BYU AE: I mean, there is so much about the Maya that doesn't correlate with the Nephites/Lamanites, shouldn't they already be scratched off the list of possibles?

No. For, among other reasons, the reason given above.

Daniel Peterson said...

BYU AE:For those of you who believe in Limited Geography Theory, does this mean that the "Maya," out of all the meso-american civilations, are in fact the children of Lehi?

To the best of my knowledge, no scholar who advocates a limited Mesoamerican geography for the Book of Mormon -- not John Sorenson, not Brant Gardiner, not John Clark, not Allen Christenson, not M. Wells Jakeman, not Ross Christensen, not David Palmer -- asserts a simple equation of "the 'Maya'" with "the children of Lehi." Nor, I think, would anyone familiar with the relevant literature and conversant with the actual arguments suggest such an equation.

BYU AE:I mean, there is so much about the Maya that doesn't correlate with the Nephites/Lamanites, shouldn't they already be scratched off the list of possibles?

No. For, among other reasons, the reason given above.

Daniel Peterson said...

For complex and rather obscure reasons, you get two versions of the above post.

Oh well. The point bears repeating.

Bookslinger said...

DP: Get a Blogger ID, and you can delete your own comments, and repost an edited version.

BYU alter ego said...

Someone over at the RfM board was kind enough to email Professor Houston, the man responsible for finding our mural. I figure this could save us all a lot of time.

The exchange is as follows:

"Dear Professor Houston,


I admire your most recent find and published work on the Mayan ruins. I would
like to ask you a question utilizing your expertise in the field of
Mesa-American archeology, Europe, antiquity, writing systems, epigraphy and
decipherment. Have you any evidence, finds or opinion that anything from
Mesa-America originated from old world. I have several associates who are
looking for elusive evidence that Hebrew or old world linguistics, art, culture
and writings originated from old world travelers to America in the past as
recently as 2,500 years ago and had the ability to possibly read and write
Hebrew and/or Egyptian. They continue to believe this even after Dr Mary E
Pohl's statement that in her work all of Mesa-American finds have indigenous
sources in the Americas which are most distinct from old world culture, language
and writing.



Would you please share your finding in this matter? Your professional
understanding would be very greatly appreciated.

BNAUR
----------------------------------------------------------------------------------------

No, don't really see Old World influence.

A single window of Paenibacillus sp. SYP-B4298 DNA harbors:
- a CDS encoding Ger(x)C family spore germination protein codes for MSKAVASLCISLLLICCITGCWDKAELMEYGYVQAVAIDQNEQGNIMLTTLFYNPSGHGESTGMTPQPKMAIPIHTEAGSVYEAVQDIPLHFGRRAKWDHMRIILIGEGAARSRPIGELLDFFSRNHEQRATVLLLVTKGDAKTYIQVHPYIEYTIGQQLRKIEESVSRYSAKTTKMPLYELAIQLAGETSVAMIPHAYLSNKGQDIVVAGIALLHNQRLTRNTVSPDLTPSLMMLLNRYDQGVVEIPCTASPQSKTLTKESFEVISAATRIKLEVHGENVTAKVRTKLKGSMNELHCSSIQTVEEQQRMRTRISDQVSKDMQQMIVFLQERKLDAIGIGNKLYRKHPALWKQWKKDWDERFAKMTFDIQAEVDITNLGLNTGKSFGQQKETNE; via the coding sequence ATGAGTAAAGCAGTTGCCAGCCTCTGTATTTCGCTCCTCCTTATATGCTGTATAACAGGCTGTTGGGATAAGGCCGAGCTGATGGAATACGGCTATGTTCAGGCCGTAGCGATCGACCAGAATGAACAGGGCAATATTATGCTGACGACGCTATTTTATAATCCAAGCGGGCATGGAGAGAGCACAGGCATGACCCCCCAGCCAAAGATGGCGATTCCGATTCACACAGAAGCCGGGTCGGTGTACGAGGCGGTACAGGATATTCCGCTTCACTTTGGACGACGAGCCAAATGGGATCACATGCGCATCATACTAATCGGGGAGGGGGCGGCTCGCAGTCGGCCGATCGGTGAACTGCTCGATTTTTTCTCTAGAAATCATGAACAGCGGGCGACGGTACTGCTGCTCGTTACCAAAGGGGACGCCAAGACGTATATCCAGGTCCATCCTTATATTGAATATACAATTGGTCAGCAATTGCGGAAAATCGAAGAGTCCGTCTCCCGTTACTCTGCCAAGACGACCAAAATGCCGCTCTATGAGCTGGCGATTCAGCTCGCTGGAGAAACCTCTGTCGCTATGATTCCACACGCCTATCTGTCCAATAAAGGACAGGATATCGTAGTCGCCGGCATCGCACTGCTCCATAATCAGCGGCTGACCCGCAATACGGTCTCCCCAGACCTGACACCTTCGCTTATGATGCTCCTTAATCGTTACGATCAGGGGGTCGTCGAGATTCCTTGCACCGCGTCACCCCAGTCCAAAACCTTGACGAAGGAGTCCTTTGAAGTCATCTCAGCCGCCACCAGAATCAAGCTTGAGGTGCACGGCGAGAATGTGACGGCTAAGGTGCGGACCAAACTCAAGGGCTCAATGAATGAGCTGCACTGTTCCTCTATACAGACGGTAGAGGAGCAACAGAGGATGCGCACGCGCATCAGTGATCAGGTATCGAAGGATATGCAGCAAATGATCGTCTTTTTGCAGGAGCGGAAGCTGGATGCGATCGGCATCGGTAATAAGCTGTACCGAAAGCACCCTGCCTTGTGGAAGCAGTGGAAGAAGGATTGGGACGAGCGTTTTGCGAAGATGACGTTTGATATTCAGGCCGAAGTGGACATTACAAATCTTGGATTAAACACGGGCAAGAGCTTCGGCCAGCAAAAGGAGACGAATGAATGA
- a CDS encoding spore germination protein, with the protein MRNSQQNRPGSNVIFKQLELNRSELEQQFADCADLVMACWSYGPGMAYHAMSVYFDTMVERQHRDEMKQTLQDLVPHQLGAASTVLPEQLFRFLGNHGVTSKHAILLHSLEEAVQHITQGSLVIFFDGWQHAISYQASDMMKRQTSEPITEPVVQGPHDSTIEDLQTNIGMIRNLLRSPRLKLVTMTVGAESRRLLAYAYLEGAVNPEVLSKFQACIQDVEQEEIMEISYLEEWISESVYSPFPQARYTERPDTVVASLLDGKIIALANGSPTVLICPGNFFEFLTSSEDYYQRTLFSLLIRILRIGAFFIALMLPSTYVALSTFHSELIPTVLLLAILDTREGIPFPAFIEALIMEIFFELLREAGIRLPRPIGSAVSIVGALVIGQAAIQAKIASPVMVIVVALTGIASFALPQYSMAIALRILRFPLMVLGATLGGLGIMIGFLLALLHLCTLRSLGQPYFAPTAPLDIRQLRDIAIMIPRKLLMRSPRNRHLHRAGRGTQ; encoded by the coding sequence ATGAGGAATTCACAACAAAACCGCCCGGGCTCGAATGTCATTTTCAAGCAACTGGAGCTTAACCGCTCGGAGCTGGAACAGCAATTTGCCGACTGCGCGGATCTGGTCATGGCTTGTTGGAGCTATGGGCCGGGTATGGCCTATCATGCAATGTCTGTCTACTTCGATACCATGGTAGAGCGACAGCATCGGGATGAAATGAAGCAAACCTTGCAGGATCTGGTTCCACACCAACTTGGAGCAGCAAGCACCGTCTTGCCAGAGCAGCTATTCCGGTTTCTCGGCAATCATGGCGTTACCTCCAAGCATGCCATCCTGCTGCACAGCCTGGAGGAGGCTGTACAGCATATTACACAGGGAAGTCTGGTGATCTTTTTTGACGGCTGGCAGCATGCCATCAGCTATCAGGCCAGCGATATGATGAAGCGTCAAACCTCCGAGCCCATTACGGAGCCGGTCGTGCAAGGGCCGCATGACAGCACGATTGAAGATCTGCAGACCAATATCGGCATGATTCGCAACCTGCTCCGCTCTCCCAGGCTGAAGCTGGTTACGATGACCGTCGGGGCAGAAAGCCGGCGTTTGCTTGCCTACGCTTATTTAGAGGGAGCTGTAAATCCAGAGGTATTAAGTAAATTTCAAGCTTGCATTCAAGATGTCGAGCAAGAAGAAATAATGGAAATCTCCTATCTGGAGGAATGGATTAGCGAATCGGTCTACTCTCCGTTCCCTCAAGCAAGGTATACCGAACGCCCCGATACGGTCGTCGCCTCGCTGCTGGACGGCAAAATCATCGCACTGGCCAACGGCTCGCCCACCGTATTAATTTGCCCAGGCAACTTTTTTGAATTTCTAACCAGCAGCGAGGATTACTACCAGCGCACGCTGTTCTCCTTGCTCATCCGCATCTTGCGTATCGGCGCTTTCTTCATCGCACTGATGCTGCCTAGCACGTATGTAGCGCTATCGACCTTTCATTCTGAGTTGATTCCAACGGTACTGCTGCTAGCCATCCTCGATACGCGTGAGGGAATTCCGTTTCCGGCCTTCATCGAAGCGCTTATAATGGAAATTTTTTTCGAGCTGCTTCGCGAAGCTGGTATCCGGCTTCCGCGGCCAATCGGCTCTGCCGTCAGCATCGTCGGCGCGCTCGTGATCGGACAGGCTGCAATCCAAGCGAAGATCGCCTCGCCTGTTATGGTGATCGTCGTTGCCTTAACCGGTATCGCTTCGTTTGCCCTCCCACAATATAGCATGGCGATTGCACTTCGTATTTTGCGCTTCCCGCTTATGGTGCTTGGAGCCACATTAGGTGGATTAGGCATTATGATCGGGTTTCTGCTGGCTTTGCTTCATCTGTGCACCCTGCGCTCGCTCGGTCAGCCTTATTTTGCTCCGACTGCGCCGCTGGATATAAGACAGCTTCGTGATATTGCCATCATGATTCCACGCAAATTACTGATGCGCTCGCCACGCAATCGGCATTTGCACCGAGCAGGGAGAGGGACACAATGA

Stephen Houston
Professor of Anthropology
Dept. of Anthropology
Box 1921
Providence, RI 02912

-----------------------------------------------------------------------------------------
"


Straight from the horse's mouth...

Bookslinger said...

BYU-AE:
I think the proper rejoinder should be "So what?"

You're mischaracterizing what Jeff was illustrating in his post about the mural.

BNAUR's question, and Houston's response, merely re-asserts what many LDS scholars have been saying all along, that there is no, and probably will be no smoking gun proof of the historicity of the Book of Mormon.

You're trying to counter a point that has never been asserted here.

Moreover, I don't think any faithful LDS want to accept your point, which appears to be that we shouldn't believe in something unless there is archeaological evidence to support it. If that's your point, I think you're being inconsistant by not trying to inform all Christians and Jews that there is no archeaological evidence of the Exodus from Egypt, and therefore must logically abandon any religion founded by Moses, and by extension , all derivative religions, too.

Walker said...

Well that's one jolly roger of a red herring, AE. Unfortunately, Book beat me to this punch by a matter of a seconds (nice work though, Book). Jeff's claim was not that these monarchies were reminiscent of the Old World, but that monarchies were part of the Mesoamerican life in BOM times (however, work by Stephen Ricks notes the parallels between kingship rituals such Mosiah 1-2 and those of the Old World, so it's probably fair to say that Houston's response was not fully researched--daring of me to disagree it's true, but I'm on solid ground I believe).
Additionally, the classic Mayan period began immediately after the Book of Mormon peoples. We should therefore not expect but the most tangential of parallels between the Mayans and the BOM peoples.

At best, Houston's comment is limited in scope and inconclusive.

Anonymous said...

AE forgot to ask the good professor if or any other professional archaeologist he knows was aware of any proof that the Exodus from Egypt occurred as described in Genesis.

Daniel Peterson said...

If Steve Houston's response conflicts with any position held by any Latter-day Saint scholar, I guess I missed that.

Steve taught at BYU for many years, and still has lots of friends at the University -- including me. (I've even been down with him to his dig site at Piedras Negras, in the Petén area of lowland Guatemala.) I think he's being abused in this case, exploited to make a fairly bogus point in someone else's argument.

Clark said...